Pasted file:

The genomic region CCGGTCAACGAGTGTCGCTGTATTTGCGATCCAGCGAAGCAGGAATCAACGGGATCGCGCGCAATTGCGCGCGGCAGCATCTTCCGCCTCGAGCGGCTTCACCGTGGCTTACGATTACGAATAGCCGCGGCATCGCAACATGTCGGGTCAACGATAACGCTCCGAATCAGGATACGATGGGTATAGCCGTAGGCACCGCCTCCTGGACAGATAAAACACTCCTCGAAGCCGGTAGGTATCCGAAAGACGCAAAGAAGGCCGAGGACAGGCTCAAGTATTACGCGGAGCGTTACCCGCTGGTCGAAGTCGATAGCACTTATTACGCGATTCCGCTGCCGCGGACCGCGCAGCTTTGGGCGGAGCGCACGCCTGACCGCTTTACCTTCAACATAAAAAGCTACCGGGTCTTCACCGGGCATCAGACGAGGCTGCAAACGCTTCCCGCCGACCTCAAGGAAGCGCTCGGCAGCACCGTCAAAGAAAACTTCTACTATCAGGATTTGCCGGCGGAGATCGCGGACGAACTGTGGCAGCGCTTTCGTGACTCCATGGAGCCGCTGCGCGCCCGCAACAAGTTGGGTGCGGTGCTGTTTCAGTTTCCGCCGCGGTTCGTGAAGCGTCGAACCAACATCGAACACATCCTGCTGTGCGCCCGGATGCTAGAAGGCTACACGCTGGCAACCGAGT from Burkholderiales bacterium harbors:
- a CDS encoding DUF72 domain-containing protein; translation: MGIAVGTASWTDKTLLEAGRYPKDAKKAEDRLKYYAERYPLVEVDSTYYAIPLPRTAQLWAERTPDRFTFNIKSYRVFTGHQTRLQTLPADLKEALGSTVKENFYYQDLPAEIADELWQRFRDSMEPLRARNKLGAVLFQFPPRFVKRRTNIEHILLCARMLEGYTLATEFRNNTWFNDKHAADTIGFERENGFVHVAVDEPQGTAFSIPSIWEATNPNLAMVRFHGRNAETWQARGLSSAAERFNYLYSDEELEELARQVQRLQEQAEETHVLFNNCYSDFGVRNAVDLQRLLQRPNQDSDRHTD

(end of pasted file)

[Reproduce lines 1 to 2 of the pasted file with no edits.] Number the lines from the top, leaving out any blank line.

The genomic region CCGGTCAACGAGTGTCGCTGTATTTGCGATCCAGCGAAGCAGGAATCAACGGGATCGCGCGCAATTGCGCGCGGCAGCATCTTCCGCCTCGAGCGGCTTCACCGTGGCTTACGATTACGAATAGCCGCGGCATCGCAACATGTCGGGTCAACGATAACGCTCCGAATCAGGATACGATGGGTATAGCCGTAGGCACCGCCTCCTGGACAGATAAAACACTCCTCGAAGCCGGTAGGTATCCGAAAGACGCAAAGAAGGCCGAGGACAGGCTCAAGTATTACGCGGAGCGTTACCCGCTGGTCGAAGTCGATAGCACTTATTACGCGATTCCGCTGCCGCGGACCGCGCAGCTTTGGGCGGAGCGCACGCCTGACCGCTTTACCTTCAACATAAAAAGCTACCGGGTCTTCACCGGGCATCAGACGAGGCTGCAAACGCTTCCCGCCGACCTCAAGGAAGCGCTCGGCAGCACCGTCAAAGAAAACTTCTACTATCAGGATTTGCCGGCGGAGATCGCGGACGAACTGTGGCAGCGCTTTCGTGACTCCATGGAGCCGCTGCGCGCCCGCAACAAGTTGGGTGCGGTGCTGTTTCAGTTTCCGCCGCGGTTCGTGAAGCGTCGAACCAACATCGAACACATCCTGCTGTGCGCCCGGATGCTAGAAGGCTACACGCTGGCAACCGAGT from Burkholderiales bacterium harbors:
- a CDS encoding DUF72 domain-containing protein; translation: MGIAVGTASWTDKTLLEAGRYPKDAKKAEDRLKYYAERYPLVEVDSTYYAIPLPRTAQLWAERTPDRFTFNIKSYRVFTGHQTRLQTLPADLKEALGSTVKENFYYQDLPAEIADELWQRFRDSMEPLRARNKLGAVLFQFPPRFVKRRTNIEHILLCARMLEGYTLATEFRNNTWFNDKHAADTIGFERENGFVHVAVDEPQGTAFSIPSIWEATNPNLAMVRFHGRNAETWQARGLSSAAERFNYLYSDEELEELARQVQRLQEQAEETHVLFNNCYSDFGVRNAVDLQRLLQRPNQDSDRHTD